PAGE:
Iceland has joined Arctic indigenous leaders in expressing displeasure over Canada's decision to host a March meeting on Arctic sovereignty in Quebec without input from participants of the multinational Arctic Council.

Canada's federal Foreign Affairs Minister Lawrence Cannon recently announced that he will host a meeting of foreign ministers from the Arctic Ocean coastal countries of Norway, Russia, Denmark (which includes Greenland) and the United States on March 29 in Chelsea, Que.

The leaders will discuss ways to pursue responsible economic development in the North in advance of the G8 foreign ministers' meeting in Gatineau, Que.

Discussions about Arctic issues are usually held at the Arctic Council, which has representatives from eight governments and northern indigenous groups.

But Iceland's foreign affairs minister Össur Skarphéðinsson said all members of the Arctic Council — including Iceland, Finland and Sweden — should have been invited to the Quebec meeting.

The three countries were left off the list because the so-called Arctic 5 is limited to countries that border on the Arctic Ocean and can so make sovereign claims to areas of Arctic seabed under the United Nations Convention on the Law of the Sea.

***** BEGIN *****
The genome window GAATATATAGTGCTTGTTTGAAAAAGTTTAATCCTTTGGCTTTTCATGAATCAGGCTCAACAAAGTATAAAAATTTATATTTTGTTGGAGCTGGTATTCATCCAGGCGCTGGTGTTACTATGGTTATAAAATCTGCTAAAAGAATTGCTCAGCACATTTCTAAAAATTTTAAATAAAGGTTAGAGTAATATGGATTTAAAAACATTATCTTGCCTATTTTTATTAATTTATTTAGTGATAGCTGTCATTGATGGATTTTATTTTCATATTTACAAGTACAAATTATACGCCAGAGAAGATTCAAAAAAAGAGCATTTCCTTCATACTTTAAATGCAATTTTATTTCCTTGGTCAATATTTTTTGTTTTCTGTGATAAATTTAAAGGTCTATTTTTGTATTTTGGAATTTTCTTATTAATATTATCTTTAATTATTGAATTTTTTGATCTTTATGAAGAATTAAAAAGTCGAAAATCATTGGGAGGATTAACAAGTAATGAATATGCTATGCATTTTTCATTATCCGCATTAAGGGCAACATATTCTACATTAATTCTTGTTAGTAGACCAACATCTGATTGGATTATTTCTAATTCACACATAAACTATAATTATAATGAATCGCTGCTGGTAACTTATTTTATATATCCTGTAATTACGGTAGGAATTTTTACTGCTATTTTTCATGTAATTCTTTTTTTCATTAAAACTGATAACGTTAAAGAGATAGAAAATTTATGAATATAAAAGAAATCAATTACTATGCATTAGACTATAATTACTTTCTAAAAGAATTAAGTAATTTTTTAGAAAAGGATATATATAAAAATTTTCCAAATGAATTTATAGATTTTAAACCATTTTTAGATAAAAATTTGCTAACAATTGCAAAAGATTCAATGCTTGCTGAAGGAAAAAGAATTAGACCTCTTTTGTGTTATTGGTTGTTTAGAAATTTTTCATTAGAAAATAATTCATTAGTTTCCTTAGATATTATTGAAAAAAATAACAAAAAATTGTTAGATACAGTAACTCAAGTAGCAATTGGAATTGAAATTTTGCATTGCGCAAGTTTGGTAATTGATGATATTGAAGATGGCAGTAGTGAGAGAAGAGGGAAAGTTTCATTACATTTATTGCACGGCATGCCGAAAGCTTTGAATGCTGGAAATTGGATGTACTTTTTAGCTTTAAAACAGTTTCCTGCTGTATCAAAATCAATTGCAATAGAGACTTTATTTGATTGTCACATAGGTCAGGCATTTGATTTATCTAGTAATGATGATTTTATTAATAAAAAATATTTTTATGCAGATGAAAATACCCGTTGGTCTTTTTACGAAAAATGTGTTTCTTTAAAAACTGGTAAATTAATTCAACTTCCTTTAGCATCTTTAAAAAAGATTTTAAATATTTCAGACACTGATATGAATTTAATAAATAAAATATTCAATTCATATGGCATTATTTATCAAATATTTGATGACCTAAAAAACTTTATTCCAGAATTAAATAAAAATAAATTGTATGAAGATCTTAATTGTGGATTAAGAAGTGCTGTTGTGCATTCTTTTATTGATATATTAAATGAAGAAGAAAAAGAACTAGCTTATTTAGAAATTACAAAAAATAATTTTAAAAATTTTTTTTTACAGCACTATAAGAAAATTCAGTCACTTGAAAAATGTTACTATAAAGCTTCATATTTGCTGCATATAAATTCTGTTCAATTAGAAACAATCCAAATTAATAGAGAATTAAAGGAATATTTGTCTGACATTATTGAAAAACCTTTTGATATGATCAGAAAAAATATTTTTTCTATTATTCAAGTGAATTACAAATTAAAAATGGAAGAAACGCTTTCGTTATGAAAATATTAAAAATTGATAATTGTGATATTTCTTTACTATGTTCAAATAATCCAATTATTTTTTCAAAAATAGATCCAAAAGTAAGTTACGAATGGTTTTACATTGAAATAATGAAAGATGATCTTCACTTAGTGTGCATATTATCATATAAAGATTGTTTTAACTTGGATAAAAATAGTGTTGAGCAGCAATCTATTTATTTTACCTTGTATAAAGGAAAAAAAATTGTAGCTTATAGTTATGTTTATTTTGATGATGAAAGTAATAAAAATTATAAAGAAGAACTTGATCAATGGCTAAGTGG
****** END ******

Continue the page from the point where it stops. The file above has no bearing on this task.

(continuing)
Össur said having the talks without all of the stakeholders is a mistake.

"I'm displeased about this," he said. "I think this is the wrong way, I think Canada should rather try to build up consensus and solid support among all the eight Arctic Council countries."

Aboriginal groups angered

Iceland is the latest Arctic stakeholder to express displeasure over the inclusiveness of the Arctic 5 meeting.

The five countries bordering the Arctic Ocean first met in Greenland in 2008, prompting protest from Arctic indigenous groups who worried Canada and the other four countries were creating a separate body from the Arctic council.

The Greenland meeting upset indigenous groups enough that the Inuit Circumpolar Council spearheaded the signing in 2009 of a Circumpolar Inuit Declaration on Arctic Sovereignty asserting the rights of Arctic peoples.

Last week, the Yukon-based Arctic Athabaskan Council and the Inuit Circumpolar Council said they planned to lobby the federal government to include them in the Quebec meeting.

Michael Byers, an international relations professor at the University of British Columbia, said he is pleased to see Canada taking the lead on Arctic international diplomacy, but added that it would also be diplomatic to invite the three other Arctic Council nations and indigenous groups.

"Any group of countries can meet as they wish, anywhere at any time," Byers told CBC News.

"But there is here certainly a risk here that Iceland, Sweden and Finland will feel snubbed."

Byers, who is also a project leader with the federally funded scientific consortium ArcticNet, suggested in an op-ed piece in the Edmonton Journal last week that all members of the G8 — including Japan, Germany, the United Kingdom and France — should be involved in discussions of the Arctic.

Byers suggested indigenous groups and Iceland, Norway, Finland, Denmark and Sweden could then be invited as guests.